Designers

Fashion Designers Pivot to Interior Design

In just three short years, Bessie Afnaim Corral and Oliver Corral had achieved what many young designers only dream of. By February 2020, their label, Arjé, known and beloved for its trophy-status shearling jackets and coats, was being carried by every major retailer, from Net-A-Porter to Selfridges. Then the first wave of Covid-19 lockdowns hit. No one was shopping for clothes, let alone a $3,000 shearling; everyone was stuck at home. As retailers started canceling orders, the Corrals, who met as co–head designers of Donna Karan’s Urban Zen (and are now married), made a radical decision: They would pivot to selling homewares and ultimately liquidate their clothing archives.

Despite having no formal interior-design training, the Corrals channeled their creative energies into gut renovating the Manhattan one-bedroom duplex that previously served as their design studio and living space. Their Instagram Stories from the past year look like what the Magnolia Network

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The Fashion Designers and Stylists Who Defined Fashion in 2021 – Voices of Style

For every celebrity whose style you’ve admired over the past year, there’s been a team of talented professionals working behind-the-scenes, crafting the outfits that have turned these stars into full fashion icons. Custom gowns and accessories are dreamed up by talented designers, who are no doubt aiming for that major ‘wow’ moment. And those seemingly effortless sweater-and-jeans combos? They come from the minds of hard-working stylists, who make sure every piece is perfectly paired.

Still, as we look toward the future, we know that simply enjoying these looks is not enough. The industry as a whole could benefit from change, opting for more sustainable and environmentally-friendly practices. There’s no shame in reimagining and wearing what’s already in your closet, and if you’re going to shop, it’s worth it to do your research, supporting brands with goals that align with your own.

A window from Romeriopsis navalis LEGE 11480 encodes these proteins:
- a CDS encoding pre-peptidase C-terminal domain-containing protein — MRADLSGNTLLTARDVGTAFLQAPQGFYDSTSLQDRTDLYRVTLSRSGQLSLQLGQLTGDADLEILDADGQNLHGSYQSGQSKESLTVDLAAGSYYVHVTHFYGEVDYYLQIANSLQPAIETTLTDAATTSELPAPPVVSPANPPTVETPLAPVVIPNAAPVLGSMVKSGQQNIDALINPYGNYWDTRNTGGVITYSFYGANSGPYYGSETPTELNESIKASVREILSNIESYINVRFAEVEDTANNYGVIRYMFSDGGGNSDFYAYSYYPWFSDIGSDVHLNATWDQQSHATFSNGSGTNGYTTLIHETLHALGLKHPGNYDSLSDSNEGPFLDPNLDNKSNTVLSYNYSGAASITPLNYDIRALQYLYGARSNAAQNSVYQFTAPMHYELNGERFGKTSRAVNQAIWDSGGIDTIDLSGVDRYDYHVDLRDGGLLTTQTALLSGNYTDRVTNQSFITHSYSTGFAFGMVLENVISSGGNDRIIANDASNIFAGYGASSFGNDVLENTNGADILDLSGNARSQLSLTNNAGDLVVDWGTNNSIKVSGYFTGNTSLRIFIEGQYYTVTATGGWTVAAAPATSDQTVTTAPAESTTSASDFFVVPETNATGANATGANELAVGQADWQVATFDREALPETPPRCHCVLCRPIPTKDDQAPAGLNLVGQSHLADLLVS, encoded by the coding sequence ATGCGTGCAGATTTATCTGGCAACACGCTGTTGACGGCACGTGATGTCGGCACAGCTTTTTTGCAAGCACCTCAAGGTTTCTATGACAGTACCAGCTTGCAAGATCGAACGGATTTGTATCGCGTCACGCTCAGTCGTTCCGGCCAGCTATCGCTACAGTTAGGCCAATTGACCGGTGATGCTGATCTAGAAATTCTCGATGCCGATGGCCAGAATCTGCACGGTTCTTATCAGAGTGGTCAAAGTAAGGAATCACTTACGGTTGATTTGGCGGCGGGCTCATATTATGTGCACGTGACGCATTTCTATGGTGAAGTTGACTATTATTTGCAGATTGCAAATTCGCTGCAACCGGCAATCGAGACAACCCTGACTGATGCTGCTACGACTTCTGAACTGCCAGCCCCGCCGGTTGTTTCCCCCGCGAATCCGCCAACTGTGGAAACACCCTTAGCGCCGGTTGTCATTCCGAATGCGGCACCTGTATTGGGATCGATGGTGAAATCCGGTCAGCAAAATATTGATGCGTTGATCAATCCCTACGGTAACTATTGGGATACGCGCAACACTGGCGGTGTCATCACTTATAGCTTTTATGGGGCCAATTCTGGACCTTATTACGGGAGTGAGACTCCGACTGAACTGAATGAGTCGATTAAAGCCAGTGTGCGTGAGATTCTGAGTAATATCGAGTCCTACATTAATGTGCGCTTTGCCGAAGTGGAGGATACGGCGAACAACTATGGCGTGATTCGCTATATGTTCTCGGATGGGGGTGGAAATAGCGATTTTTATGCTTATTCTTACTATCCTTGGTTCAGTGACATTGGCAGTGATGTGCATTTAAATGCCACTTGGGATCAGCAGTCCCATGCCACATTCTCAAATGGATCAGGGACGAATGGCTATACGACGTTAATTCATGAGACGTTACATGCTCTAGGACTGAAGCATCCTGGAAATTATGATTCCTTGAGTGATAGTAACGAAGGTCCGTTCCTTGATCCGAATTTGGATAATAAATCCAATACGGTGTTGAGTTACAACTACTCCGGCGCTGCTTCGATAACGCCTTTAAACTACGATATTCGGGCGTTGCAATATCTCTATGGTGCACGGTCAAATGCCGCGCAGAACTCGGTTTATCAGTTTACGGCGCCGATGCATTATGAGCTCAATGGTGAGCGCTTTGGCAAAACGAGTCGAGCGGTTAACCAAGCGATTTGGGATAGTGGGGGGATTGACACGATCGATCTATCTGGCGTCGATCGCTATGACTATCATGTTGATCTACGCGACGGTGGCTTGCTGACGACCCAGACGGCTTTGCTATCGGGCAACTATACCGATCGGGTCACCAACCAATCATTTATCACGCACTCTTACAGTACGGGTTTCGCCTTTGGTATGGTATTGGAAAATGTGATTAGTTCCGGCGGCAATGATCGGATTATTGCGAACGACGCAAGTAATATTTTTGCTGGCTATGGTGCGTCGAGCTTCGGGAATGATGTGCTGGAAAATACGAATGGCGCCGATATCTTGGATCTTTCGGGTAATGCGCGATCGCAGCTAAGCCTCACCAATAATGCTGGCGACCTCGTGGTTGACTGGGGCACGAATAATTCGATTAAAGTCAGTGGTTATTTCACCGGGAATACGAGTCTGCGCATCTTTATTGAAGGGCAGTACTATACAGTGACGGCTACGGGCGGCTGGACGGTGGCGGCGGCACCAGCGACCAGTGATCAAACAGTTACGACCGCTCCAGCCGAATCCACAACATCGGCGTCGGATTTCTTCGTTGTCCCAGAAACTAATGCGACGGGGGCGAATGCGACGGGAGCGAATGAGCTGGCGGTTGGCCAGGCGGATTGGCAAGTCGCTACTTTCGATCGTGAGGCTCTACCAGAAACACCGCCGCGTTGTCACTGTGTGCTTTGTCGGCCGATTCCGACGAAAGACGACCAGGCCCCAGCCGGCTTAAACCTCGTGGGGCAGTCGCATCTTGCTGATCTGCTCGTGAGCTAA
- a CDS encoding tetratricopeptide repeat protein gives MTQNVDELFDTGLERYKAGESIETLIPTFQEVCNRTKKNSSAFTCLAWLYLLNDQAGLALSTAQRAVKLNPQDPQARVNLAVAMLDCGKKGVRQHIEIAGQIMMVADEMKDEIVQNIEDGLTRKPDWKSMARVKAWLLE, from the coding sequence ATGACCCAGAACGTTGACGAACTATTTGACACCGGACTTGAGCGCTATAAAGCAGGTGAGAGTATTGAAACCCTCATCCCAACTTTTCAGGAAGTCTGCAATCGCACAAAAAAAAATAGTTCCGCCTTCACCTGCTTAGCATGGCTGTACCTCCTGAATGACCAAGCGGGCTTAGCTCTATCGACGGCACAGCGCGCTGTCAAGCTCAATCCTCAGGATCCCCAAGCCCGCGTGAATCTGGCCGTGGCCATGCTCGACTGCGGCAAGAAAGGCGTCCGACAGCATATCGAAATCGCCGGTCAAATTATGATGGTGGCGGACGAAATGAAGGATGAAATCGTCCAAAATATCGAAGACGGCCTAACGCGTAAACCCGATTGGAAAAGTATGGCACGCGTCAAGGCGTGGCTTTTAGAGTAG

As for where to start? We’ve

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Somali American designers take on refugee stereotypes in Minneapolis fashion pop-up

Fashion designers Mohamed Malim, 25, and Mohamed Hersi, 30, share similar backgrounds as former refugees. It’s an experience they are embracing and elevating as they launch a new fashion collaboration aimed at countering backlash against refugees and highlighting the power and beauty the arts can have in bringing communities together. 

The two designers will hold their first pop-up event between their brands Epimonia and Original Royal Refugee Saturday from 6-10 p.m. at Malim’s design studio in Minneapolis. The event is free and open to the public. COVID-19 safety precautions are being followed and guests are asked to wear masks. 

The capsule collection includes hoodies, long-sleeve shirts and jackets that integrate fabric from discarded life jackets to call attention to the refugee crisis and promote the use of recycled materials. Hersi also painted several life jackets that will be auctioned off during the event, with proceeds donated to several Minnesota nonprofits

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Fashion Designers Strive to Upgrade Gender-Neutral Clothing

Gender-neutral clothing is no longer an obscure corner of the fashion world, but as interest in such designs grows, some of the lines have been criticized as overly baggy and lacking imagination.

In some designers’ quest to fit every adult body, they have sometimes wound up pleasing no one.

Now, smaller companies are trying to reconfigure everything from cuts to closures in a bid to offer gender-neutral fashion with silhouettes and style. Their secret weapons? Zippers, stretch fabrics and redrawn size charts.

“When people do gender-neutral, they tend to do really blousy-like loose, oversized things, and I don’t know that everyone wants to dress like that,” said

Rob Smith,

chief executive and founder of the Phluid Project, which sells gender-free pieces online and in department stores including

Nordstrom Inc.

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